Bringing questions before the group can be an effective method for joiners to demonstrate a thoughtful and receptive attitude, if the questions are presented respectfully.
If the questioning Bringing questions before the group
can be an effective method for joiners
to demonstrate a thoughtful
and receptive attitude
seems more valuable to the joiner than the answers, questioning can be problematic. For example, trouble can appear when the responses to the questions don't seem to have any value to the questioner, or when subsequent questions are repetitive.
Ganging
Some joiners ally with one or more other joiners into a joining gang, which makes them comfortable with risks that they might not otherwise tolerate. Some groups encourage ganging, which are sometimes identified as a "freshman class" or "pledge class."
Ganging can be problematic when it acts as a barrier between the joiners and the existing members of the group. For example, if the joiners seem to have greater affinity for each other than they do for the group, the purpose of ganging is defeated.

Notice how people join your groups. Which strategies work best? First in this series  Go to top Top  Next issue: Not Really Part of the Team: I  Next Issue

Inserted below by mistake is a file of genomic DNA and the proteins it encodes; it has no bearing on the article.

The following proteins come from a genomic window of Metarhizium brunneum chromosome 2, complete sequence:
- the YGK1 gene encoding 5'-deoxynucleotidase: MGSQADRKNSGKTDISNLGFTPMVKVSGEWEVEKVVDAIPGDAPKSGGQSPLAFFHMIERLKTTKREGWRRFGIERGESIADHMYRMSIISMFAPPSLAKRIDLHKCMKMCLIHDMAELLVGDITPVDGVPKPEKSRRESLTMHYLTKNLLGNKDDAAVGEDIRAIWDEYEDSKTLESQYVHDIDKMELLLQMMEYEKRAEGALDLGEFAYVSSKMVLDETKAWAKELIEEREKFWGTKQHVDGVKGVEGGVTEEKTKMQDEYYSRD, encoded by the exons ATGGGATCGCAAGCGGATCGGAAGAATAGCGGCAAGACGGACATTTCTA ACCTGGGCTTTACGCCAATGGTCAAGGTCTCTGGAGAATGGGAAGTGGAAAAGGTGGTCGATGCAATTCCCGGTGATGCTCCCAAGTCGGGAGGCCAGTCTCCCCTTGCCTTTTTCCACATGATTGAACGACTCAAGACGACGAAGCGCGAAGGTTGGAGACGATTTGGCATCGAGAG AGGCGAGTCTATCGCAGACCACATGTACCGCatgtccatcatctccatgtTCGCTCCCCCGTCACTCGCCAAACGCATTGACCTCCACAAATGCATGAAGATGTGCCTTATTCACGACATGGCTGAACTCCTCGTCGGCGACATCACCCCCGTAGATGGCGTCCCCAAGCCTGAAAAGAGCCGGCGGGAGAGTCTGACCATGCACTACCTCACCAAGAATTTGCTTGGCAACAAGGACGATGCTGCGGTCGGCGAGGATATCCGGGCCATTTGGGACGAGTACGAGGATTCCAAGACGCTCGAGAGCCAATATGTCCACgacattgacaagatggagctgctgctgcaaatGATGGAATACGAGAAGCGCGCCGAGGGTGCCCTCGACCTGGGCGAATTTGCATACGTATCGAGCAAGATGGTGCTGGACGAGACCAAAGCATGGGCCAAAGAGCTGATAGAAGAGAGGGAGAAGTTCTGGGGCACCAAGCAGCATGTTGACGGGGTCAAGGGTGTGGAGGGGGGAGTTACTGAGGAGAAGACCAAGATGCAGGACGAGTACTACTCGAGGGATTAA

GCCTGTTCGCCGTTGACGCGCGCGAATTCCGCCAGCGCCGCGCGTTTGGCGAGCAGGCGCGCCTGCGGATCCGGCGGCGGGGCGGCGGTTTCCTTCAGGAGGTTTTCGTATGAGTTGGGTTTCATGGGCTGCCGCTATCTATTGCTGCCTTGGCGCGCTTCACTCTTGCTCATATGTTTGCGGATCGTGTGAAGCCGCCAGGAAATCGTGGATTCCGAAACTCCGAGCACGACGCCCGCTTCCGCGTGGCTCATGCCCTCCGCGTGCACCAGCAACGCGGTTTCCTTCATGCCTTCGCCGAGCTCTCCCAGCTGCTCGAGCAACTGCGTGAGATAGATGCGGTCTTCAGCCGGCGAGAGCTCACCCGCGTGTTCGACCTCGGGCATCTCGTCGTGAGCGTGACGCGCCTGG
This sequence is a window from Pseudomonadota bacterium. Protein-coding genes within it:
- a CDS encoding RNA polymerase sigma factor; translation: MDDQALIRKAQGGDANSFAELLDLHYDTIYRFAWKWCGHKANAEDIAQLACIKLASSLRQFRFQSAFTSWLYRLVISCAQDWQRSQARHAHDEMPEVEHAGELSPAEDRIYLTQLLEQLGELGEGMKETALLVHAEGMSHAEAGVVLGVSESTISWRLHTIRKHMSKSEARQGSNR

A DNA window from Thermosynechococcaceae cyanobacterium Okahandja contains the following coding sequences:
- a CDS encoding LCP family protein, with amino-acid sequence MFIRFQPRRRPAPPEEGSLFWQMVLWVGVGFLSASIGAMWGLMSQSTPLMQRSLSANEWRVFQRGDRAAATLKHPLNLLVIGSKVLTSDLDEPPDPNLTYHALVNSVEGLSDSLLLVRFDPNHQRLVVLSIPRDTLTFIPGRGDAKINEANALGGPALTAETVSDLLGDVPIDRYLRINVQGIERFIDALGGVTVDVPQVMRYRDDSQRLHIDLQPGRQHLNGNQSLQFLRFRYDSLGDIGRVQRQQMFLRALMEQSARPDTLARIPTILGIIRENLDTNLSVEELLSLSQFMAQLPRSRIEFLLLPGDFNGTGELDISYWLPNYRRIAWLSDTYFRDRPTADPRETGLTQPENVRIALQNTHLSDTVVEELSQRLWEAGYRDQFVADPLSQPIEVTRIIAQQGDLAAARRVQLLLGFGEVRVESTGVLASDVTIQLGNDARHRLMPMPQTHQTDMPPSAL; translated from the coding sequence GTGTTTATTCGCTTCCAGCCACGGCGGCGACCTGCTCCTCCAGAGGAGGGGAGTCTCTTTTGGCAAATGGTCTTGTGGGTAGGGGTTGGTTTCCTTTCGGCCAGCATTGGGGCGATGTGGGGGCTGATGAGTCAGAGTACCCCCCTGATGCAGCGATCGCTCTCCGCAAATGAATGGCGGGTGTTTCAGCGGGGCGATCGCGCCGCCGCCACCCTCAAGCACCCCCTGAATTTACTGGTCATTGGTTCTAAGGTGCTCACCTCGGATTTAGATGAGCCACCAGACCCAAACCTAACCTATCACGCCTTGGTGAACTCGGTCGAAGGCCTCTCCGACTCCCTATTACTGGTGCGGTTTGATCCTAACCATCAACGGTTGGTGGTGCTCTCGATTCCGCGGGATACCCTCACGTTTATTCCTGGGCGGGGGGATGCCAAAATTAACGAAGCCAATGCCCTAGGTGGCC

303 Secrets of Workplace PoliticsIs every other day a tense, anxious, angry misery as you watch people around you, who couldn't even think their way through a game of Jacks, win at workplace politics and steal the credit and glory for just about everyone's best work including yours? Read 303 Secrets of Workplace Politics, filled with tips and techniques for succeeding in workplace politics. More info

Your comments are welcome

Would you like to see your comments posted here? rbrenIyeJIiAfnGdKlUXrner@ChacsxirZwZlENmHUNHioCanyon.comSend me your comments by email, or by Web form.

About Point Lookout

This article in its entirety was written by a 
          human being. No machine intelligence was involved in any way.Thank you for reading this article. I hope you enjoyed it and found it useful, and that you'll consider recommending it to a friend.

This article in its entirety was written by a human being. No machine intelligence was involved in any way.

Point Lookout is a free weekly email newsletter. Browse the archive of past issues. Subscribe for free.

Support Point Lookout by joining the Friends of Point Lookout, as an individual or as an organization.

Do you face a complex interpersonal situation? Send it in, anonymously if you like, and I'll give you my two cents.

Related articles

More articles on Workplace Politics:

Former U.S. Secretary of State Colin PowellDevious Political Tactics: A Field Manual